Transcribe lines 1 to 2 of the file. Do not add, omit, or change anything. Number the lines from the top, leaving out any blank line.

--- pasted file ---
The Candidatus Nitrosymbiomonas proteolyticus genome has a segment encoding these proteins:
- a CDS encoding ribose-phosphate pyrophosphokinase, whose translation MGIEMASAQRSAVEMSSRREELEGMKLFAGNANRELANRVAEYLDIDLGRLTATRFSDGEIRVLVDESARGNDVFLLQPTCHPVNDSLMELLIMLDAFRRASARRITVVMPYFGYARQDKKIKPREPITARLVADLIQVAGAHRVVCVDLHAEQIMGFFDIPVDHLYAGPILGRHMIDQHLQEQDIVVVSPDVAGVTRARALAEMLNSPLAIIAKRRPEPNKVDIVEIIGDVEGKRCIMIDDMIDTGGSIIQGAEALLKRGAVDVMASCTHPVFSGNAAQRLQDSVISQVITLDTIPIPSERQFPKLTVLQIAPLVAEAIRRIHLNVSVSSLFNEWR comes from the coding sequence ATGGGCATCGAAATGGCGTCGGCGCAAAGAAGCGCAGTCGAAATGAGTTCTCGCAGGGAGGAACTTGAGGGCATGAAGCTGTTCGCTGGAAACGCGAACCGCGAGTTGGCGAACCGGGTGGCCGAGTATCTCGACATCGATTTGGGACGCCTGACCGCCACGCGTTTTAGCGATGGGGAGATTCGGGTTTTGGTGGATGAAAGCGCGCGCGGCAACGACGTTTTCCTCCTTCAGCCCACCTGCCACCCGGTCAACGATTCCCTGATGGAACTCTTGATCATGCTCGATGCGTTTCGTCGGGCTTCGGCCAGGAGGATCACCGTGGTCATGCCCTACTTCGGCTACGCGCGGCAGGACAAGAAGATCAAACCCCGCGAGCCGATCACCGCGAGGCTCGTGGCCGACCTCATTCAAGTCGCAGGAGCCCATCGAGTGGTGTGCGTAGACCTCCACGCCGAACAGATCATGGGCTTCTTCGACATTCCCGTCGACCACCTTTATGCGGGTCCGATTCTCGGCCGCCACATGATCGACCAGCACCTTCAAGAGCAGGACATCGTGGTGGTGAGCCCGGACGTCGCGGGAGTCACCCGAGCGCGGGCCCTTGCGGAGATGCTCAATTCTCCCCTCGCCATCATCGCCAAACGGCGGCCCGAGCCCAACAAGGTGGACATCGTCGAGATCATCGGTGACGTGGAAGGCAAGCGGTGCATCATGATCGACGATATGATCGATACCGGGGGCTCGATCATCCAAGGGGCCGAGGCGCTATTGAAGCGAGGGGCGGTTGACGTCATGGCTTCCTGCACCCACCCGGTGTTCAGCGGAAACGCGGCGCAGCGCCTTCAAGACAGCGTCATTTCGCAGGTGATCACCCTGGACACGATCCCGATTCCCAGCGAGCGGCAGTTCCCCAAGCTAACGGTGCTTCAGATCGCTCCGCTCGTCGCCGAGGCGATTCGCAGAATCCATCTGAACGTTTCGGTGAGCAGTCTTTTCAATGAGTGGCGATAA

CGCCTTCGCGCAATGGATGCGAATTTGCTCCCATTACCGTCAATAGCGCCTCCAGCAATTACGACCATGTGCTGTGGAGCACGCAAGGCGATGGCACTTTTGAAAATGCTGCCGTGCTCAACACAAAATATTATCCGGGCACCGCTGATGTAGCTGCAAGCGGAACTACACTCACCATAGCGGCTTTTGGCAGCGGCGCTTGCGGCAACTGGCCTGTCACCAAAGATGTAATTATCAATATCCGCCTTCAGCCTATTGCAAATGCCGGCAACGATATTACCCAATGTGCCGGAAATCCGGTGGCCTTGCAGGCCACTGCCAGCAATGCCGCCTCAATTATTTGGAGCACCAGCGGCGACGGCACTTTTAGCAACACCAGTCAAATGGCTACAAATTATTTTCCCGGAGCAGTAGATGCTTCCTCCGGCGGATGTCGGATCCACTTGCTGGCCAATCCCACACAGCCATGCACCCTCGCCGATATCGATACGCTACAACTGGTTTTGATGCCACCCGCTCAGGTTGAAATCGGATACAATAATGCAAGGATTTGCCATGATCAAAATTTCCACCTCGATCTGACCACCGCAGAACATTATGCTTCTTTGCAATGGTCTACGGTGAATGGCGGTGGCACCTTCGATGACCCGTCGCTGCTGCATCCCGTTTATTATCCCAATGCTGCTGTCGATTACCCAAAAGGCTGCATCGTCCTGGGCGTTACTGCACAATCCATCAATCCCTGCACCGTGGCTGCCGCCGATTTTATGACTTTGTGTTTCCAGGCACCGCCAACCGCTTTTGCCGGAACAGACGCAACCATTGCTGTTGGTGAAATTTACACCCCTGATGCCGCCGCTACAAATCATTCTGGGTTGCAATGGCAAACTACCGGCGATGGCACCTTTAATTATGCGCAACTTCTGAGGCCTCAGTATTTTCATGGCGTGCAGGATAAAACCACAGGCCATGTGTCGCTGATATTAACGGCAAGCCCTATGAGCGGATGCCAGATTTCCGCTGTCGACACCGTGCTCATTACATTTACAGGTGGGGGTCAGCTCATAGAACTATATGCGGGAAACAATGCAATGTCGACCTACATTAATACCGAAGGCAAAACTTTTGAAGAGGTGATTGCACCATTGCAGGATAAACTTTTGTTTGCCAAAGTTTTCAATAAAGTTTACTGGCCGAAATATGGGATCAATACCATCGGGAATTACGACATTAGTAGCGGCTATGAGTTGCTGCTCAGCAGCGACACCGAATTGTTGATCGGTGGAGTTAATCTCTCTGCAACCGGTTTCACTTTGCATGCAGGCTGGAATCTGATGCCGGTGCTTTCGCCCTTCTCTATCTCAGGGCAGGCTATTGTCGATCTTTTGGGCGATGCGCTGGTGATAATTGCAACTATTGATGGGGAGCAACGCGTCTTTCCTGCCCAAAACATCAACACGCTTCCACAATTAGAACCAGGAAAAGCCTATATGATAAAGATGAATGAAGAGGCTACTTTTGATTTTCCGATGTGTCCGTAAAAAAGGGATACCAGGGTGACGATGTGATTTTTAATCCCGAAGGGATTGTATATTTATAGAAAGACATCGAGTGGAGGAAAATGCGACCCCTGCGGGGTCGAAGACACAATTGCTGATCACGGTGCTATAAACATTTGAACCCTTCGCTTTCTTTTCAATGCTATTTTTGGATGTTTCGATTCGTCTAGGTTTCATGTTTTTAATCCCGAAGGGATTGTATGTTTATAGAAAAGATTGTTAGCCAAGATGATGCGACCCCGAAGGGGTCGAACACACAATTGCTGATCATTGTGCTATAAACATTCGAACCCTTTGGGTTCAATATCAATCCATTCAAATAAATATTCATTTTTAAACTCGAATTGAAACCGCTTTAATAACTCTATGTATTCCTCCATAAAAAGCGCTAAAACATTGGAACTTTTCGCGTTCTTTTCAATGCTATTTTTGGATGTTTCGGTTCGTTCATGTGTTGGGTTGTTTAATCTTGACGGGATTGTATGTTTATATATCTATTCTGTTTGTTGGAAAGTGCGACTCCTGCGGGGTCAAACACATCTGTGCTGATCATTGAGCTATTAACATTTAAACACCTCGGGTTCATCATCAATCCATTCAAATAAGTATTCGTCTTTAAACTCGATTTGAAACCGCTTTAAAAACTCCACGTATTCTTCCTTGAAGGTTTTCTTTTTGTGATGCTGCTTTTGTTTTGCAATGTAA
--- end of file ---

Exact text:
The Candidatus Nitrosymbiomonas proteolyticus genome has a segment encoding these proteins:
- a CDS encoding ribose-phosphate pyrophosphokinase, whose translation MGIEMASAQRSAVEMSSRREELEGMKLFAGNANRELANRVAEYLDIDLGRLTATRFSDGEIRVLVDESARGNDVFLLQPTCHPVNDSLMELLIMLDAFRRASARRITVVMPYFGYARQDKKIKPREPITARLVADLIQVAGAHRVVCVDLHAEQIMGFFDIPVDHLYAGPILGRHMIDQHLQEQDIVVVSPDVAGVTRARALAEMLNSPLAIIAKRRPEPNKVDIVEIIGDVEGKRCIMIDDMIDTGGSIIQGAEALLKRGAVDVMASCTHPVFSGNAAQRLQDSVISQVITLDTIPIPSERQFPKLTVLQIAPLVAEAIRRIHLNVSVSSLFNEWR comes from the coding sequence ATGGGCATCGAAATGGCGTCGGCGCAAAGAAGCGCAGTCGAAATGAGTTCTCGCAGGGAGGAACTTGAGGGCATGAAGCTGTTCGCTGGAAACGCGAACCGCGAGTTGGCGAACCGGGTGGCCGAGTATCTCGACATCGATTTGGGACGCCTGACCGCCACGCGTTTTAGCGATGGGGAGATTCGGGTTTTGGTGGATGAAAGCGCGCGCGGCAACGACGTTTTCCTCCTTCAGCCCACCTGCCACCCGGTCAACGATTCCCTGATGGAACTCTTGATCATGCTCGATGCGTTTCGTCGGGCTTCGGCCAGGAGGATCACCGTGGTCATGCCCTACTTCGGCTACGCGCGGCAGGACAAGAAGATCAAACCCCGCGAGCCGATCACCGCGAGGCTCGTGGCCGACCTCATTCAAGTCGCAGGAGCCCATCGAGTGGTGTGCGTAGACCTCCACGCCGAACAGATCATGGGCTTCTTCGACATTCCCGTCGACCACCTTTATGCGGGTCCGATTCTCGGCCGCCACATGATCGACCAGCACCTTCAAGAGCAGGACATCGTGGTGGTGAGCCCGGACGTCGCGGGAGTCACCCGAGCGCGGGCCCTTGCGGAGATGCTCAATTCTCCCCTCGCCATCATCGCCAAACGGCGGCCCGAGCCCAACAAGGTGGACATCGTCGAGATCATCGGTGACGTGGAAGGCAAGCGGTGCATCATGATCGACGATATGATCGATACCGGGGGCTCGATCATCCAAGGGGCCGAGGCGCTATTGAAGCGAGGGGCGGTTGACGTCATGGCTTCCTGCACCCACCCGGTGTTCAGCGGAAACGCGGCGCAGCGCCTTCAAGACAGCGTCATTTCGCAGGTGATCACCCTGGACACGATCCCGATTCCCAGCGAGCGGCAGTTCCCCAAGCTAACGGTGCTTCAGATCGCTCCGCTCGTCGCCGAGGCGATTCGCAGAATCCATCTGAACGTTTCGGTGAGCAGTCTTTTCAATGAGTGGCGATAA